Although Plaintiffs' counsel could have been more forthcoming and cooperative throughout the process, the Court finds that their actions were not motivated by the kind of intentional or reckless action that rises to a level requiring contempt sanctions be imposed, despite the fact that their actions have resulted in a loss of time and money on the part of Defendants and their counsel (an amount estimated at nearly $40,000). The Court accepts counsels' assertions that they thought the stay did not apply to this case because they were not bringing an action against one of the named bankruptcy debtors and their view that the proper procedure would have been for the non-debtors (the Plan and Yeros) to go to the bankruptcy court and seek an injunction of the actions in this District under 11 U.S.C. § 105(a). See Swartz Aff. (Dkt. 46-1); Pls.' Resp., pp. 10-14 (Dkt. 46).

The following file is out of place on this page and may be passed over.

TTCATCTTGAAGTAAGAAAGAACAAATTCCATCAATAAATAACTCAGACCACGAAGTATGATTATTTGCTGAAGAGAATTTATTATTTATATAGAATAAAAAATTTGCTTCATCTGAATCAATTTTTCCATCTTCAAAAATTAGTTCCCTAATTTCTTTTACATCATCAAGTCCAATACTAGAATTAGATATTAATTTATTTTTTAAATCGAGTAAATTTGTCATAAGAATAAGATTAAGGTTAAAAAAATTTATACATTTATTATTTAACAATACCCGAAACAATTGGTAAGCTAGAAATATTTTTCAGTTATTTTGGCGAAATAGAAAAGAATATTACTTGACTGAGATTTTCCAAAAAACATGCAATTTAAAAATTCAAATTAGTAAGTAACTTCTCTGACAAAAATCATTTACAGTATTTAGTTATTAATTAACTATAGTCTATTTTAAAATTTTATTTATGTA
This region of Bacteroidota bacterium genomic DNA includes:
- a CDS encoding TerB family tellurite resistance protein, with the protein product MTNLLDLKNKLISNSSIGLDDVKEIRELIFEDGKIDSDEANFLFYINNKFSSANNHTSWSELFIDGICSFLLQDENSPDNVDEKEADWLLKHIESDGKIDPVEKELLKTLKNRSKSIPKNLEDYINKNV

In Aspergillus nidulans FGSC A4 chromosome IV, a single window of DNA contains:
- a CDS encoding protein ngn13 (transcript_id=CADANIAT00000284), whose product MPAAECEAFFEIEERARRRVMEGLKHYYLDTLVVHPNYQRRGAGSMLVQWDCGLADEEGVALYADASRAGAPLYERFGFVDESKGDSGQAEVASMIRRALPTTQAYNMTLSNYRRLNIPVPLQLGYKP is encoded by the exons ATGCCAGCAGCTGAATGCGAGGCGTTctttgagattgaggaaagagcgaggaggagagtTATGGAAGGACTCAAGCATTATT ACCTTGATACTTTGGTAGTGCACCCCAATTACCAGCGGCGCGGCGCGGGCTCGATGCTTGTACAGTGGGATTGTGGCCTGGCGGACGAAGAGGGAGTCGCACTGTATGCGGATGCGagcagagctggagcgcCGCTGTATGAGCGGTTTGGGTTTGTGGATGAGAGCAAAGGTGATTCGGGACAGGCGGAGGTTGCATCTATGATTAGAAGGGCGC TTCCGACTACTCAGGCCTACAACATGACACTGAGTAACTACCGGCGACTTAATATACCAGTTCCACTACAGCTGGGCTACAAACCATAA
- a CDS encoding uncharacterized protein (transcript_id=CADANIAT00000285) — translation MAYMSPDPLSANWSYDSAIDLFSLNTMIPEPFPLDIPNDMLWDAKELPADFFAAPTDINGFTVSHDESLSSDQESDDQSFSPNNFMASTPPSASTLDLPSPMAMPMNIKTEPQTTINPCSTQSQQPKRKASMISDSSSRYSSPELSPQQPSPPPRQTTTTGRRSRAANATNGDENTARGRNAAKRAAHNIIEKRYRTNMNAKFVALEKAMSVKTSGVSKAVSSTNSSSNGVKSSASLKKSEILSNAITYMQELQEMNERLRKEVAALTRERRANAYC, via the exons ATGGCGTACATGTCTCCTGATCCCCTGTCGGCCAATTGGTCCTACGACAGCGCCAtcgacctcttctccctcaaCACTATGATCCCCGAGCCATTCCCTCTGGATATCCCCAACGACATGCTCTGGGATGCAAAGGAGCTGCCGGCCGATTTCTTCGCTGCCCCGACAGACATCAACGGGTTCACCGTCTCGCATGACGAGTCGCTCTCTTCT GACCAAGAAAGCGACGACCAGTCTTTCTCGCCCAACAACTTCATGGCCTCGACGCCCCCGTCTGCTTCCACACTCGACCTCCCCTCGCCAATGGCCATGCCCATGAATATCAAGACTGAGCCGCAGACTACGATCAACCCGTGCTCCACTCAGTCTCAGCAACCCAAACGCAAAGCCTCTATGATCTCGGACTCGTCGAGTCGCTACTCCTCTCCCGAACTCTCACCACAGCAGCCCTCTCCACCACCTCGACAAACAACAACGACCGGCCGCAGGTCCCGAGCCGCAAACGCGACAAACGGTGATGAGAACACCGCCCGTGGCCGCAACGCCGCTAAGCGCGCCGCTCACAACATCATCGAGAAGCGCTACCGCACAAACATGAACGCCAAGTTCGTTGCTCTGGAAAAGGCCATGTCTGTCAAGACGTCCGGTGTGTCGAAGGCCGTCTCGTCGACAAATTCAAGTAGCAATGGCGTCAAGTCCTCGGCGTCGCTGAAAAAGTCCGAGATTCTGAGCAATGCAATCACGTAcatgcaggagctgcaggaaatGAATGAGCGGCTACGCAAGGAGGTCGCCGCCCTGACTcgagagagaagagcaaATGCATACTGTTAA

Counsel also believed they were allowed to maintain the recorded judgment because it was recorded before Judge Dale's docket entry order and they relied on cases they interpreted to mean that they could maintain the recording because it was made before Judge Dale's order. Counsel was mistaken, because the cases they rely on involve post-bankruptcy petition perfection of a lien on an existing judgment. See Pls.' Resp. , p. 3, n. 7 (Dkt. 46) (citing In re Cusson, 412 B.R., 646, 655 (D. Vt. 2009). The significant difference between the cases Plaintiffs' counsel relied on and this case is that the judgment in this case was obtained after the bankruptcy petition was filed, which is the date the stay commences in cases in which it applies. However, to the extent counsel misapprehended how bankruptcy stays come into existence and thought there was no stay until Judge Dale referenced the bankruptcy code in her June 2009 Order, the Court finds that this undermines a case for finding counsel in contempt. The Court will presume in these circumstances, in the absence of more, that Plaintiffs' counsel were meeting the requirements of their Oath and of their duties as officers of the court. The Court declines to exercise its discretion to impose contempt sanctions here.